Laura Glynn, Ph.D., has received a five-year renewal of federal funding for her research on child development, maternal connection and mental health, with the grant support coming from the National Institute of Mental Health.
About $3.9 million of an overall $15 million multi-university grant, led by the University of California, Irvine, will go to support Glynn’s research, which includes postpartum depression and factors related to the mother-child bond.
For nearly 20 years, Glynn, a professor of psychology at Chapman University, has been involved in a longitudinal study funded by a number of agencies, including the National Institute of Child and Human Development. Glynn leads Chapman’s Early Human and Lifespan Development Research Program.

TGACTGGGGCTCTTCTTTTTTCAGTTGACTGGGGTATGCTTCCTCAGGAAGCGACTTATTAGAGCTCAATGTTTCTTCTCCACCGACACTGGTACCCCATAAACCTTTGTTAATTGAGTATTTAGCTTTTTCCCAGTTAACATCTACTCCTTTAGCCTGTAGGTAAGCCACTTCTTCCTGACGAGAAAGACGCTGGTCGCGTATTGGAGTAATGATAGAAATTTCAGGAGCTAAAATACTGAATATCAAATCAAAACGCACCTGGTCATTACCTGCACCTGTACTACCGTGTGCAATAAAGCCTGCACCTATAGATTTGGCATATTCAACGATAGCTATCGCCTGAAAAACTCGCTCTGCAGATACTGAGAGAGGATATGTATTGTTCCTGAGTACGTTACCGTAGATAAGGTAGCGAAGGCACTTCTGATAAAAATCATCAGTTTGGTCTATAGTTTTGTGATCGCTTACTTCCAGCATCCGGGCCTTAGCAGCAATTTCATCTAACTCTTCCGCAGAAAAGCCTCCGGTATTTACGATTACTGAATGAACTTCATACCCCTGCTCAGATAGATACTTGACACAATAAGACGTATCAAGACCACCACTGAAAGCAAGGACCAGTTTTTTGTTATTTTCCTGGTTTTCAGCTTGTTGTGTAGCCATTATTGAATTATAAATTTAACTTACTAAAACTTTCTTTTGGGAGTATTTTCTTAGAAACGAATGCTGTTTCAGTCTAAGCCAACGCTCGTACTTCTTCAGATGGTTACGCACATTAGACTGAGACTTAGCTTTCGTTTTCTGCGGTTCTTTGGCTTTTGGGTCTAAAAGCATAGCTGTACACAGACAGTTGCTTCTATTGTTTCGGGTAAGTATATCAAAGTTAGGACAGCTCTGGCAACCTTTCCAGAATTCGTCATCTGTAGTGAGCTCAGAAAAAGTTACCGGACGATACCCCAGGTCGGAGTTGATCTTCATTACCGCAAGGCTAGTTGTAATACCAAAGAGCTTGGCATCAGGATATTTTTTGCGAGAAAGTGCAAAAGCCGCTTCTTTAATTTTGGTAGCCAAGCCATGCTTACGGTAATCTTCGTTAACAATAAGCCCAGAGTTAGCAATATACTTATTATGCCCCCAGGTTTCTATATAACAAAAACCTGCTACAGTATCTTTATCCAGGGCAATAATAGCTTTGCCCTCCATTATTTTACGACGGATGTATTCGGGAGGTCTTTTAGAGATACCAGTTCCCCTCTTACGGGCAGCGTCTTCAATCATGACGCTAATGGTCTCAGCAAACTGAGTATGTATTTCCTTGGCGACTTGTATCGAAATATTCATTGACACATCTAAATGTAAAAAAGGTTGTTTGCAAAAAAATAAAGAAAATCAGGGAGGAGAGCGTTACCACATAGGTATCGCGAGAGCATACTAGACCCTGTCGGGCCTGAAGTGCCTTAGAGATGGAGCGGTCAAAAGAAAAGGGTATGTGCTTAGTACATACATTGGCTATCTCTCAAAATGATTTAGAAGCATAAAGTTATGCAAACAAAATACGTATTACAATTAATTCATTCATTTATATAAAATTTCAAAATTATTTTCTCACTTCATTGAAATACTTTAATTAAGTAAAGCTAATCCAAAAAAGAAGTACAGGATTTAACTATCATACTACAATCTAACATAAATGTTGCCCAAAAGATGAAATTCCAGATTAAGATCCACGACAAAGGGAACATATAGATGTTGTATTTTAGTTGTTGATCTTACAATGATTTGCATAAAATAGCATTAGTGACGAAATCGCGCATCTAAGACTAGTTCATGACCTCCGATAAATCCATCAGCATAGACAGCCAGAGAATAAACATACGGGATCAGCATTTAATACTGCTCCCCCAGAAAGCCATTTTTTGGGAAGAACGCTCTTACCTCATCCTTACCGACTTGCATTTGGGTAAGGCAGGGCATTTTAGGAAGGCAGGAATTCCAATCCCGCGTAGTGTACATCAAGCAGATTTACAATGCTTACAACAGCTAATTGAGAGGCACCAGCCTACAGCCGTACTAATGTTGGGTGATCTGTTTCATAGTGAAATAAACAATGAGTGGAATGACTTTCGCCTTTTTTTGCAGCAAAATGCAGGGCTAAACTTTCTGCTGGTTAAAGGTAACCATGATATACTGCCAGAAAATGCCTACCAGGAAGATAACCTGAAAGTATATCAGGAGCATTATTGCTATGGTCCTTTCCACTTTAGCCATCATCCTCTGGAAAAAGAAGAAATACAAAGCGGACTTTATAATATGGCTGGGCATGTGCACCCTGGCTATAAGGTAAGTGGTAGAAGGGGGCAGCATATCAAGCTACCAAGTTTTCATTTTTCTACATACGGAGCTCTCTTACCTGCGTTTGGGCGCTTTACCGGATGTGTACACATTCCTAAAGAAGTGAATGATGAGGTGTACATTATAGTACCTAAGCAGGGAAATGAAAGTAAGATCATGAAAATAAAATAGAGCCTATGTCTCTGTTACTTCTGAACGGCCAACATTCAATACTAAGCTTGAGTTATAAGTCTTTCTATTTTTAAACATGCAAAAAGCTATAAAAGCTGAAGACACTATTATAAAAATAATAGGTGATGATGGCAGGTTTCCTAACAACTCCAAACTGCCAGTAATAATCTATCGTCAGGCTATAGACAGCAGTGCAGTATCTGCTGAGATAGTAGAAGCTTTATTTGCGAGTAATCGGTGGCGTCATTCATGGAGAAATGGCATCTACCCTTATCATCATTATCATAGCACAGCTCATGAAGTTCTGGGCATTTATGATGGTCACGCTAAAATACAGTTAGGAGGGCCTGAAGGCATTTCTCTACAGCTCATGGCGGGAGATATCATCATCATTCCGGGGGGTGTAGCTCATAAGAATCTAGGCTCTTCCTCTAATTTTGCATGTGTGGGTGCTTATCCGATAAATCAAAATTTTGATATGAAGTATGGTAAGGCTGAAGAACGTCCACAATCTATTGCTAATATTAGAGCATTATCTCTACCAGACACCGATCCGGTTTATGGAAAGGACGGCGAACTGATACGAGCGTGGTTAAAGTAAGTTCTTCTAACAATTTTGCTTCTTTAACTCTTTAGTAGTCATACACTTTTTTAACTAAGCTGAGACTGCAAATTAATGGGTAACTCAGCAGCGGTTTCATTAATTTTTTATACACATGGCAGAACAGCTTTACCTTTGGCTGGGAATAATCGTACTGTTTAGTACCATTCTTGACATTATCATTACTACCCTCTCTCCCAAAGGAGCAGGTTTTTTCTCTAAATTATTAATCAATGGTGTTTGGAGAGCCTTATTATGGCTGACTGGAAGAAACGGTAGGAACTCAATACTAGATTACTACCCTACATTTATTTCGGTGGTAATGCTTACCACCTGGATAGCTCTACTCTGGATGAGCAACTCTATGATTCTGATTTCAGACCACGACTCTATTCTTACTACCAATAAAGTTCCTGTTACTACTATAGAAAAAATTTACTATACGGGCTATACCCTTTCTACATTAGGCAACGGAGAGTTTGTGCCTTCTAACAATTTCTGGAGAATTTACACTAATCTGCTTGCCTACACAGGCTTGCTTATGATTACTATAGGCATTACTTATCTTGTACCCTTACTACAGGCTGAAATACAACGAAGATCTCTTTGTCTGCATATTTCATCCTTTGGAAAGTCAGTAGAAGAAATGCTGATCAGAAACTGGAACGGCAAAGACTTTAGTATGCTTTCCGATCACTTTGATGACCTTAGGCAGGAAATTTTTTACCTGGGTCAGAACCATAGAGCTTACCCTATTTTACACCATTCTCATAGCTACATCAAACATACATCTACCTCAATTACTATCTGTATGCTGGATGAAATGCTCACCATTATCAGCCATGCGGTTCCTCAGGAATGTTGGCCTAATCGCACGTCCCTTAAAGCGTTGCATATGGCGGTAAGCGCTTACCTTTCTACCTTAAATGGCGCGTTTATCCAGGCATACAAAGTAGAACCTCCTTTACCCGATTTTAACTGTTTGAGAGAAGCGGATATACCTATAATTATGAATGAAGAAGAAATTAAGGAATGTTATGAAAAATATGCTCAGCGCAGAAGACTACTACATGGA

Children in the study range in age from early childhood to early adulthood. The second wave of the research will focus on mental health and anhedonia, which is the inability to experience pleasure from activities that are usually found enjoyable.
Glynn’s research will utilize cutting-edge neuroimaging data and also examine epigenetics –changes in the structure of genetic expression that can occur when someone has been exposed to long-term or chronic stress.
The overall goal of the long-term study is to understand how prenatal and early life experience influences lifespan mental health trajectories.